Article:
|Publication number||US5619785 A|
|Application number||US 08/394,896|
|Publication date||Apr 15, 1997|
|Filing date||Feb 27, 1995|
|Priority date||Feb 27, 1995|
|Also published as||WO1998044886A1|
|Publication number||08394896, 394896, US 5619785 A, US 5619785A, US-A-5619785, US5619785 A, US5619785A|
|Inventors||William C. Tambussi|
|Original Assignee||Tambussi; William C.|
|Export Citation||BiBTeX, EndNote, RefMan|
|Patent Citations (14), Referenced by (7), Classifications (17), Legal Events (3)|
|External Links: USPTO, USPTO Assignment, Espacenet|
This invention relates to caskets or coffins used to house the remains of once living organisms. More particularly, this invention is directed toward an economical and leak proof metal casket and a method for making the same.
Caskets have long been known and used for the burial of deceased persons. The use of metal caskets has become increasingly prevalent. Typically, metal caskets are fabricated in a sectionalized fashion. The different sections are commonly stamped from sheet metal and formed on a brake. Stamped metal caskets require the use of bulky machinery and heavy dies. The casket is comprised of a bottom, two sides, two ends and a lid. The sections are welded at the joints and seams. Once joined, the casket is ground and sanded until a smooth and cosmetically acceptable surface is obtained. Needless to say, the aforementioned stamped metal process is expensive as well as labor intensive.
Metal caskets, in general, are subject to deterioration by organic acids created by the decomposing corpses contained therein as well as corrosion from oxidation. The organic acids and oxidation attack and corrode the metal casket resulting in the subsequent leakage of fluids.
Another drawback with caskets formed by conventional techniques is that it is difficult to construct caskets that have intricate shapes and details.
The present invention is designed to overcome the deficiencies of the prior art discussed above. It is an object of the invention to provide a molded metal casket that is essentially leak proof.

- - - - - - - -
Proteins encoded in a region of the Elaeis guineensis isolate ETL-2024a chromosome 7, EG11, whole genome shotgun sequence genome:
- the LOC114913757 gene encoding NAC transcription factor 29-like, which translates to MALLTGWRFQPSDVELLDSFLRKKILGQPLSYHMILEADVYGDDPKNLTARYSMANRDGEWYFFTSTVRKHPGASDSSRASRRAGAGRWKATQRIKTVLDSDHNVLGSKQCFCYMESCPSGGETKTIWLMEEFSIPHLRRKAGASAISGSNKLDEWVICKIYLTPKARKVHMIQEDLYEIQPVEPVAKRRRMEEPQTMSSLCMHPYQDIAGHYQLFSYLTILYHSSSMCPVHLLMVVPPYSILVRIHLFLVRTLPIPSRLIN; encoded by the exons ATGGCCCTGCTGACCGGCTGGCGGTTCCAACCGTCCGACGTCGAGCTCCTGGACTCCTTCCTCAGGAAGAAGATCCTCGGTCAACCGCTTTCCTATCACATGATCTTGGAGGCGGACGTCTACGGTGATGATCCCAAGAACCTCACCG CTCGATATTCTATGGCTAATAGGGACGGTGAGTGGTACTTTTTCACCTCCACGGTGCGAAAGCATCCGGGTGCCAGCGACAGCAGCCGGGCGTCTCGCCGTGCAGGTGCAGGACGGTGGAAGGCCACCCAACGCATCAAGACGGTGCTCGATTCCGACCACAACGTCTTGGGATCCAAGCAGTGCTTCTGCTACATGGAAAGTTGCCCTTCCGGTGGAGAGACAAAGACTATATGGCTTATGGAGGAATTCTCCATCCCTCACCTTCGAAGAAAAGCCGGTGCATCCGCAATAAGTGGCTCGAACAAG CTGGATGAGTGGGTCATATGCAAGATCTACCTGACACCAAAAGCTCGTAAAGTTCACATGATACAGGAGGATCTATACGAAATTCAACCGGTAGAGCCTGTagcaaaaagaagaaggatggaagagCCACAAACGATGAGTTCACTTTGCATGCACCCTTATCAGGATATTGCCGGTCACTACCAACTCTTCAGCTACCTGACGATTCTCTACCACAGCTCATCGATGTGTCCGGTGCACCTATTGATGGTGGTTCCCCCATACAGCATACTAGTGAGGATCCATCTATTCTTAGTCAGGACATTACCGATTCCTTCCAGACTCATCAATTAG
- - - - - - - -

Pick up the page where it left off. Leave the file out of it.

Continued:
It is another object of the invention to provide such a casket that is easy and relatively inexpensive to manufacture.
In accordance with the illustrative embodiments, demonstrating features and advantages of the present invention, there is provided a metal casket that comprises a body containment compartment and a lid component. The body containment compartment and the lid component are molded as a single uniform distinct piece. The body containment compartment is formed by first assembling a mold. The interior surface of the assembled mold is treated with a release mechanism in the form of a conformable barrier film or coating. After the release mechanism dries, molten metal is deposited on the interior surface of the mold. Structural polymeric material is then applied over the deposited metal. The polymeric material acts as a support to add cross-sectional thickness so that the body containment compartment can be self-supporting. The lid component is formed in a similar manner in a corresponding mold. Once the body containment compartment and the lid compartment are removed from their respective molds, they are hingedly connected to one another. Handles are either mounted to the outside of the casket or they are molded as an integral part of the same.
By preparing a casket by this method, the body containment compartment and the lid component are each formed as one uniform piece. Since there are no seams, joints or welds, the possibility of leakage is reduced. Moreover, the number of steps required to manufacture such a casket is minimized.
Other objects, features and advantages will be readily apparent from the following detailed description of a preferred embodiment thereof taken in conjunction with the drawings.